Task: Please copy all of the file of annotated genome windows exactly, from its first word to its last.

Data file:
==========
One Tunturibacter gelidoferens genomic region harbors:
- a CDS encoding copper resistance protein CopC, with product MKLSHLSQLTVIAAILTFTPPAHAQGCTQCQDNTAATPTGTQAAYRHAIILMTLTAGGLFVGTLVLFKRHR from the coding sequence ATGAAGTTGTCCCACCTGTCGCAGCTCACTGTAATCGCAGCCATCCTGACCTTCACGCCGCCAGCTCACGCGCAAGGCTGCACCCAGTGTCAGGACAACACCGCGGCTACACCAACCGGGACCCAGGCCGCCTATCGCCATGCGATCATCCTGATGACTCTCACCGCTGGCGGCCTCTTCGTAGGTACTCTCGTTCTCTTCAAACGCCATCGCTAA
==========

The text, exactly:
One Tunturibacter gelidoferens genomic region harbors:
- a CDS encoding copper resistance protein CopC, with product MKLSHLSQLTVIAAILTFTPPAHAQGCTQCQDNTAATPTGTQAAYRHAIILMTLTAGGLFVGTLVLFKRHR from the coding sequence ATGAAGTTGTCCCACCTGTCGCAGCTCACTGTAATCGCAGCCATCCTGACCTTCACGCCGCCAGCTCACGCGCAAGGCTGCACCCAGTGTCAGGACAACACCGCGGCTACACCAACCGGGACCCAGGCCGCCTATCGCCATGCGATCATCCTGATGACTCTCACCGCTGGCGGCCTCTTCGTAGGTACTCTCGTTCTCTTCAAACGCCATCGCTAA